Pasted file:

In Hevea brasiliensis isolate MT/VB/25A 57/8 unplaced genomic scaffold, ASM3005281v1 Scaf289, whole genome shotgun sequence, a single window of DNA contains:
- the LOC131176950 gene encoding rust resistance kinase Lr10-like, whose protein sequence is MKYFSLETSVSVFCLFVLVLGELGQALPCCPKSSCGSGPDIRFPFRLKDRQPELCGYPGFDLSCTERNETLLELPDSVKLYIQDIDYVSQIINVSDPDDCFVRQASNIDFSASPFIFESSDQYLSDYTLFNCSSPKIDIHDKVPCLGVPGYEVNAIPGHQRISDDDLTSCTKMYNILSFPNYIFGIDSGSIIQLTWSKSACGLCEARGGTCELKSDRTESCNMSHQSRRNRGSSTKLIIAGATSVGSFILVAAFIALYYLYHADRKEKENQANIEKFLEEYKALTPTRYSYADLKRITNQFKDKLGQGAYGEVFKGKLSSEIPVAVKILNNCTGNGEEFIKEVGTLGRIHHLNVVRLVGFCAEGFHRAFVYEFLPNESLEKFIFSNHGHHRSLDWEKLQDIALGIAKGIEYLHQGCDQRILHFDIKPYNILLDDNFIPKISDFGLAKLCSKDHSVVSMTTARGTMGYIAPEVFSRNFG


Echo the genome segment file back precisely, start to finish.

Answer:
In Hevea brasiliensis isolate MT/VB/25A 57/8 unplaced genomic scaffold, ASM3005281v1 Scaf289, whole genome shotgun sequence, a single window of DNA contains:
- the LOC131176950 gene encoding rust resistance kinase Lr10-like, whose protein sequence is MKYFSLETSVSVFCLFVLVLGELGQALPCCPKSSCGSGPDIRFPFRLKDRQPELCGYPGFDLSCTERNETLLELPDSVKLYIQDIDYVSQIINVSDPDDCFVRQASNIDFSASPFIFESSDQYLSDYTLFNCSSPKIDIHDKVPCLGVPGYEVNAIPGHQRISDDDLTSCTKMYNILSFPNYIFGIDSGSIIQLTWSKSACGLCEARGGTCELKSDRTESCNMSHQSRRNRGSSTKLIIAGATSVGSFILVAAFIALYYLYHADRKEKENQANIEKFLEEYKALTPTRYSYADLKRITNQFKDKLGQGAYGEVFKGKLSSEIPVAVKILNNCTGNGEEFIKEVGTLGRIHHLNVVRLVGFCAEGFHRAFVYEFLPNESLEKFIFSNHGHHRSLDWEKLQDIALGIAKGIEYLHQGCDQRILHFDIKPYNILLDDNFIPKISDFGLAKLCSKDHSVVSMTTARGTMGYIAPEVFSRNFG